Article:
Java recursive solution with explanatory comments/example


  • 0
    B

    Please see the comments for the recursive case for a worked out example.

    public List<List<Integer>> combinationSum(int[] candidates, int target) {
    
        // Degenerate case: candidates is empty.
        // We have no candidates to form a combination.
        if (candidates.length == 0) {
            return new LinkedList<>();
        }
    
        // IMPORTANT: recursive algorithm relies on the candidates being sorted
        Arrays.sort(candidates);
        return getCombinations(candidates, candidates.length, target);
    }
    
    public List<List<Integer>> getCombinations(int[] candidates, int numCandidates, int target) {
    
        List<List<Integer>> combos = new LinkedList<>();
    
        // Base Case 0: target equals 0
        // Because all the candidate numbers are positive, the only combination that sums to 0 is the empty combination.
        if (target == 0) {
            combos.add(new LinkedList<Integer>());
            return combos;
        }
    
        // Base Case 1: target is positive, but less than the smallest candidate
        // Because the candidates are strictly positive, no combination of them can sum to target.
        if (target < candidates[0]) {
            return combos;
        }
    
        // Base Case 2: candidates has only one item.
        // In this case, there is a (single) combo containing only candidates[0] precisely when
        // candidates[0] evenly divides target.
        if (numCandidates == 1) {
            if (target % candidates[0] == 0) {
                List<Integer> combo = new LinkedList<>();
                int timesRepeated = target / candidates[0];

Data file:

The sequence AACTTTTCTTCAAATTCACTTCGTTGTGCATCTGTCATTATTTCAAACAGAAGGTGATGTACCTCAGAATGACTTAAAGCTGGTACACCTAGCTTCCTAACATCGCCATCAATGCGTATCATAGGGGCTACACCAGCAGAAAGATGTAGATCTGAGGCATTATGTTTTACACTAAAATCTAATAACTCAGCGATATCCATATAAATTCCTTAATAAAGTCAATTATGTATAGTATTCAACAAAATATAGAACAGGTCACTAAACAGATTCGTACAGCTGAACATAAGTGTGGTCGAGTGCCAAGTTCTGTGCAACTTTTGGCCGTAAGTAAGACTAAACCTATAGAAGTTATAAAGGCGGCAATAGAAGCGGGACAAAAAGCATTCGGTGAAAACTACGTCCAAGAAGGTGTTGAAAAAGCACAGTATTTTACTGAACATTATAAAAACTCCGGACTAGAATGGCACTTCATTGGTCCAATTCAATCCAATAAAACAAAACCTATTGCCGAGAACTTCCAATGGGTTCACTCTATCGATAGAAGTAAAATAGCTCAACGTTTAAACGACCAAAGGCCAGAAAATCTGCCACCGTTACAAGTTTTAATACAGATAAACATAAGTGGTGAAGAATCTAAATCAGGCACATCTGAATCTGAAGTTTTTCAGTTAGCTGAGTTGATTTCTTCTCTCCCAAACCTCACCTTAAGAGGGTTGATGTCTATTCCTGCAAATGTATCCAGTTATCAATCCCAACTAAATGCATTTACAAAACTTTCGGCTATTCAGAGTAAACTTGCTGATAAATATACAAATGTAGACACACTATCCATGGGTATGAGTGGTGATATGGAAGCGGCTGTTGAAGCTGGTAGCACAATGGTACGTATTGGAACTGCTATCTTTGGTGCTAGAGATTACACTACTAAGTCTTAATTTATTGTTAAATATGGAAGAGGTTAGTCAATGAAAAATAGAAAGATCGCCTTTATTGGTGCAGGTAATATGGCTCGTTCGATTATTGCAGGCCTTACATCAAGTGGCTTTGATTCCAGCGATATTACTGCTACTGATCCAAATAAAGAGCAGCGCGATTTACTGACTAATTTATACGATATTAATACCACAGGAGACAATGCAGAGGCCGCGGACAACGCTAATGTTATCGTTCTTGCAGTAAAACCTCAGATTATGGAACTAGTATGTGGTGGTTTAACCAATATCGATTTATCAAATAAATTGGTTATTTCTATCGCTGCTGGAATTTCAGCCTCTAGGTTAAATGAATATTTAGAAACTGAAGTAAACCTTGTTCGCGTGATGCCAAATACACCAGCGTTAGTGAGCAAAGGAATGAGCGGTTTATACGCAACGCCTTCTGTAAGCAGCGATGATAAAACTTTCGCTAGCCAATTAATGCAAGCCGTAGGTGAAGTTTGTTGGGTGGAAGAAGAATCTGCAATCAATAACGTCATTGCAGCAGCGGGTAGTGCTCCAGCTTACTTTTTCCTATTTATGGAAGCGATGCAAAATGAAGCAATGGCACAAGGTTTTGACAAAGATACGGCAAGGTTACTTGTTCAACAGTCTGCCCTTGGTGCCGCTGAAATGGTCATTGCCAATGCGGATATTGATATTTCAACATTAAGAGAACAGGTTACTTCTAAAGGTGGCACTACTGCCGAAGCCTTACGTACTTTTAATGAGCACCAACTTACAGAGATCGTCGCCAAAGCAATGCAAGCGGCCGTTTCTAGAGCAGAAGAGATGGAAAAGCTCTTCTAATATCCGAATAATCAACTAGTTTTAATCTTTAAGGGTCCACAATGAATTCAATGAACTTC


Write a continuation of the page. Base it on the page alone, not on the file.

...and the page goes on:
for (int i = 0; i < timesRepeated; i++) {
                    combo.add(candidates[0]);
                }
                combos.add(combo);
            }
            return combos;
        }
    
        // Recursive Case
        // Example:
        //    Given C = {2,3,6,7} and T = 7.
        // Strategy:
        //      First get all combos containing a 7,
        //      then get all combos containing a 6 but no 7,
        //      then get all combos containing a 3 but no 6 or 7,
        //      then get all combos containing a 2 but no 3, 6, or 7.
        //      Then return all of these combinations.
        // Recursive calls are:
        //      S(C, T - 7) = S({2,3,6,7}, 0)         (we append a 7 to the end of these sub-combos)
        //      S(C - {7}, T - 6) = S({2,3,6}, 1)     (we append a 6 to the end of these sub-combos)
        //      S(C - {7,6}, T - 3) = S({2,3}, 4)     (we append a 3 to the end of these sub-combos)
        //      S(C - {7,6,3}, T - 2) = S({2}, 5)     (we append a 2 to the end of these sub-combos)
        // Notice that all recursive calls either decrease the number of candidates or decrease the size of target,
        // so we always reach a base case.
        // We use the numCandidates parameter to avoid the need to create a copy
        // of a subarray of candidates for each recursive call.
        for (int i = numCandidates - 1; i >= 0; i--) {
            List<List<Integer>> subCombos = getCombinations(candidates, i + 1, target - candidates[i]);
            for (List<Integer> subCombo : subCombos) {
                subCombo.add(candidates[i]);
                combos.add(subCombo);
            }
        }
    
        return combos;
    }

Log in to reply
 

Looks like your connection to LeetCode Discuss was lost, please wait while we try to reconnect.